NEMATOCYST INHIBITION IN CHIRONEX FLECKERI

@article{Hartwick1980NEMATOCYSTII,
  title={NEMATOCYST INHIBITION IN CHIRONEX FLECKERI},
  author={R. F. Hartwick and Vic I. Callanan and John A. Williamson},
  journal={Medical Journal of Australia},
  year={1980},
  volume={1}
}
Laboratory tests indicate that methylated spirits, widely espoused as a first‐aid treatment for jellyfish stings, causes massive discharge of nematocysts in living tentacles of the box‐jellyfish, Chironex fleckeri. This action, together with demonstrated hazards of flammability and intoxication, casts doubt on this substance as a treatment for Chironex stings. In an attempt to find a substitute which will be effective in inactivating unfired nematocysts in the tentacles adhering to sting… 
Jellyfish Stings and Their Management: A Review
TLDR
There seems to be evidence and consensus on oral/topical analgesics, hot water and ice packs as effective painkillers and on 30 s application of domestic vinegar to prevent further discharge of unfired nematocysts remaining on the skin.
Vinegar as a disarming agent to prevent further discharge of the nematocysts of the stinging hydromedusa Olindias sambaquiensis.
TLDR
This is the first report of the use of vinegar in disarming O sambaquiensis nematocysts and includes preliminary observations on its use in managing the stings of hydromedusae.
First aid treatment of the sting from the hydroid Lytocarpus philippinus: the structure of, and in vitro discharge experiments with its nematocysts
TLDR
Dousing thoroughly with water to dislodge adhering undischarged nematocyst material, followed by application of ice for pain relief, is advised, the same first aid treatment recommended for most non-cubozoan jellyfish stings.
The effect of vinegar on discharged nematocysts of Chironex fl eckeri
TLDR
Concerns are raised about the statistical analyses and data interpretation reported by Welfare, Little, Pereira, and Seymour about the recovery of venom protein from a membrane after the application of vinegar subsequent to electrically stimulating tentacle cnidae to discharge.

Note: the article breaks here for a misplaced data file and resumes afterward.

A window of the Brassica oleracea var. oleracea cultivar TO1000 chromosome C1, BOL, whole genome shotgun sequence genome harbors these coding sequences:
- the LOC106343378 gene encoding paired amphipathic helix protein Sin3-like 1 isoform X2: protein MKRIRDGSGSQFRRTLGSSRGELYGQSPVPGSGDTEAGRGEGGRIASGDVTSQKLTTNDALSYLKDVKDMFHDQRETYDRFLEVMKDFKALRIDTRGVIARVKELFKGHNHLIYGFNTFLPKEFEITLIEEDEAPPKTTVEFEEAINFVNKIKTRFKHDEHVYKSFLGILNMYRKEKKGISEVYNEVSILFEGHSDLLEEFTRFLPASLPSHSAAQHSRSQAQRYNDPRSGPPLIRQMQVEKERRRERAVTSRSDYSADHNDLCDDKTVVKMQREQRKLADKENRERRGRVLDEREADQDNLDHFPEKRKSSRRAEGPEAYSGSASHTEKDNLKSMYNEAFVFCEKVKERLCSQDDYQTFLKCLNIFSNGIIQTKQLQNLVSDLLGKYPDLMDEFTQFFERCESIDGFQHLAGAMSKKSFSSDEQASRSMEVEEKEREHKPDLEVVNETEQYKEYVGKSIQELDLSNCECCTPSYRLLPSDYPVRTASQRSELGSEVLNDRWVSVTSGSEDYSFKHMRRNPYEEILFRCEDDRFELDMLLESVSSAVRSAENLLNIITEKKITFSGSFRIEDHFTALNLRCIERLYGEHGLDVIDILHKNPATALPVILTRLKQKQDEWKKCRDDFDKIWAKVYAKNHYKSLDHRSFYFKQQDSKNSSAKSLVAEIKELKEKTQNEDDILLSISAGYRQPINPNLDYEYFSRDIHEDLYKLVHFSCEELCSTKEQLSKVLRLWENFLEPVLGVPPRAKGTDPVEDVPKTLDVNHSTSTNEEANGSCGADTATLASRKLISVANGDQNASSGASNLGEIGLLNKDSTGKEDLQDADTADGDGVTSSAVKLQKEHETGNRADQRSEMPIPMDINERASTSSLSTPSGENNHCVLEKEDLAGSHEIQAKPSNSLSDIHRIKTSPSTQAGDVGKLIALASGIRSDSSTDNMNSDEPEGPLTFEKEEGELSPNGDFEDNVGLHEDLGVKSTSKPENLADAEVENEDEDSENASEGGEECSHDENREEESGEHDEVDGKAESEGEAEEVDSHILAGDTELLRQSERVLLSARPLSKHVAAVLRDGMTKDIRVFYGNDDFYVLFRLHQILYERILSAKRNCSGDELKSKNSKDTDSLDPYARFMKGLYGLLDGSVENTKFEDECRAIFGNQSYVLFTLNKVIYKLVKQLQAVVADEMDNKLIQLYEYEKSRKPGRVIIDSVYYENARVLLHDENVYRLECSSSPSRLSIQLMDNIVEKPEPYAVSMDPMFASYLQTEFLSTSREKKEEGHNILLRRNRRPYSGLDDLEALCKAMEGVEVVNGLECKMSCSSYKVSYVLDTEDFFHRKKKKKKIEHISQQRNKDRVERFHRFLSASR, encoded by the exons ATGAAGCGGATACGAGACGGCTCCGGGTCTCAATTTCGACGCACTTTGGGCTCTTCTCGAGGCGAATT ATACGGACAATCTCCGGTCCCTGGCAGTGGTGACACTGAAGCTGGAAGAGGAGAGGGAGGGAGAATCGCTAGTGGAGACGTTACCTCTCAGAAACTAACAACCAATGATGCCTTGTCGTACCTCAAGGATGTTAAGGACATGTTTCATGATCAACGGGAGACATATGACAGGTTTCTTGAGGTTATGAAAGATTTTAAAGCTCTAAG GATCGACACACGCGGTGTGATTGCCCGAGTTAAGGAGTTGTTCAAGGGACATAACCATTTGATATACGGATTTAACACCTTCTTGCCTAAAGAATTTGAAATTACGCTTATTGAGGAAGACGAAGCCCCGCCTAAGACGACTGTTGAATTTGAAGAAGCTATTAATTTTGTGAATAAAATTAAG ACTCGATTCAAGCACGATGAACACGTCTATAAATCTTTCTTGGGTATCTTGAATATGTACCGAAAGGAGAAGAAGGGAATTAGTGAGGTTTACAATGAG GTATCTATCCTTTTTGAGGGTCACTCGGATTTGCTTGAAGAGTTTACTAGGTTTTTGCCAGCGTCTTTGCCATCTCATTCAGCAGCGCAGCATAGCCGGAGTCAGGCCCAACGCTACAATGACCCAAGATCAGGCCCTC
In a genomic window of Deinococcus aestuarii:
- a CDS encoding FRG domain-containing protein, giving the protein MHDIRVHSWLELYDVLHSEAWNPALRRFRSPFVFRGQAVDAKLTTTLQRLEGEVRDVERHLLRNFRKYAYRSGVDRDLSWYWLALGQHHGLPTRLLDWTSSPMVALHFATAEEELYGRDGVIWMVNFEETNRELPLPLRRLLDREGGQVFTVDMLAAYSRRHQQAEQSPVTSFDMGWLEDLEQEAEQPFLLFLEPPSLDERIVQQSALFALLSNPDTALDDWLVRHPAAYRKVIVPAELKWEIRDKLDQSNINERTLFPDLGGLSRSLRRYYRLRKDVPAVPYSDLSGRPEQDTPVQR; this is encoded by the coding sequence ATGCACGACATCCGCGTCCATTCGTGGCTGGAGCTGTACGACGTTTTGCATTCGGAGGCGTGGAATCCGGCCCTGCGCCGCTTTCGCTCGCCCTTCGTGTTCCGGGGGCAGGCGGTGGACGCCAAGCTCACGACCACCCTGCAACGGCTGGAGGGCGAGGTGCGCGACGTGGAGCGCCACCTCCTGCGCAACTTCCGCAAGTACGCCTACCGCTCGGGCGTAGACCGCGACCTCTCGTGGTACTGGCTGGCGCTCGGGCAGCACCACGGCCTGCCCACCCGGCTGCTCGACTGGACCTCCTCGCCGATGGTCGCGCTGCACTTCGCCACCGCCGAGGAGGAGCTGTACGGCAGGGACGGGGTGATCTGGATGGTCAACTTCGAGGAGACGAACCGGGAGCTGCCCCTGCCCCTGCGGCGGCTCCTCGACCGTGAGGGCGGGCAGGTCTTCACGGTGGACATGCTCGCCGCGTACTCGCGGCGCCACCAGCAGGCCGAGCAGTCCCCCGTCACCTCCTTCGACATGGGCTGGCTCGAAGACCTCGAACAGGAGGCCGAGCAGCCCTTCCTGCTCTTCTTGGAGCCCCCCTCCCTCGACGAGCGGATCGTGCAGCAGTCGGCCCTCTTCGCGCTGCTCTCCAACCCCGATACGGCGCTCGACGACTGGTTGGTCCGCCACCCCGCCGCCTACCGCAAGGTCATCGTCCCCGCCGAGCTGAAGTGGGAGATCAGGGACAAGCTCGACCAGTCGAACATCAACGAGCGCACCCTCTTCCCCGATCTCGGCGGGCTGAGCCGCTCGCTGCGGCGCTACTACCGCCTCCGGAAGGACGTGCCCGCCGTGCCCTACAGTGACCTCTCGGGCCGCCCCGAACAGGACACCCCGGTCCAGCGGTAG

Cubozoan Sting-Site Seawater Rinse, Scraping, and Ice Can Increase Venom Load: Upending Current First Aid Recommendations
TLDR
The authors' results do not support scraping or seawater rinsing to remove adherent tentacles, and the best outcomes occurred with the use of venom-inhibiting technologies (Sting No More® products).
Differing Effects of Vinegar on Pelagia noctiluca (Cnidaria: Scyphozoa) and Carybdea marsupialis (Cnidaria: Cubozoa) Stings—Implications for First Aid Protocols
TLDR
The results suggest that the use of vinegar cannot be universally recommended, whereas in case of a cubozoan C. marsupialis sting, the inhibitory effect of vinegar makes it the ideal rinse solution, in cases of a scyphozoan P. noctiluca sting, vinegar application may be counterproductive, worsening the pain and discomfort of the stung area.
Marine stingers in Far North Queensland
  • J. L. Holmes
  • Medicine
    The Australasian journal of dermatology
  • 1996
TLDR
Two box jellyfish in particular cause problems in tropical Queensland waters and emergency treatment comprises inactivation of stinging capsules by vinegar, removal of tentacles, analgesia, cardiopulmonary resuscitation and the administration of the specific antivenom.
Firing the Sting: Chemically Induced Discharge of Cnidae Reveals Novel Proteins and Peptides from Box Jellyfish (Chironex fleckeri) Venom
TLDR
A newly developed rapid, repeatable and cost effective technique of venom preparation, using ethanol to induce nematocyst discharge and to recover venom contents in one step is reported, suggesting that ethanol extraction method could augment future cnidarian venom proteomics research efforts.
...
...

References

SHOWING 1-10 OF 19 REFERENCES
Disarming the box-jellyfish: nematocyst inhibition in Chironex fleckeri.
TLDR
Laboratory tests indicate that methylated spirits, widely espoused as a first-aid treatment for jellyfish stings, causes massive discharge of nematocysts in living tentacles of the box-jellyfish, Chir onex fleckeri, casting doubt on this substance as a treatment for Chironex stings.
OBSERVATIONS ON JELLYFISH STINGINGS IN NORTH QUEENSLAND
TLDR
Observations on Jellyfish Stlngings in North Queensland, by J. H. Barnes and G. T. Hueston.
Injuries to Man From Marine Invertebrates in the Australian Region
TLDR
The greatest part of the book is given to coelenterates and the many types of "jellyfish" stings they may produce, some mild, some excruciatingly painful, and some on occasion lethal.
Venomous Australian Creatures: The Action of their Toxins and the Care of the Envenomated Patient
TLDR
In cases of certain venoms against which no “specific” treatment has yet been developed, an approach to management based upon clinical and experimental evidence is presented.
Studies on Australian Cubomedusae, Including a New Genus and Species Apparently Harmful to Man
TLDR
It is probable that Chironex fleckeri is responsible for severe stingings and deaths of humans in northern Austrahan waters, but proof of this hypothesis is lacking and the systematics of the Cubomedusae are reviewed in the light of the differences in the gonads.
...
...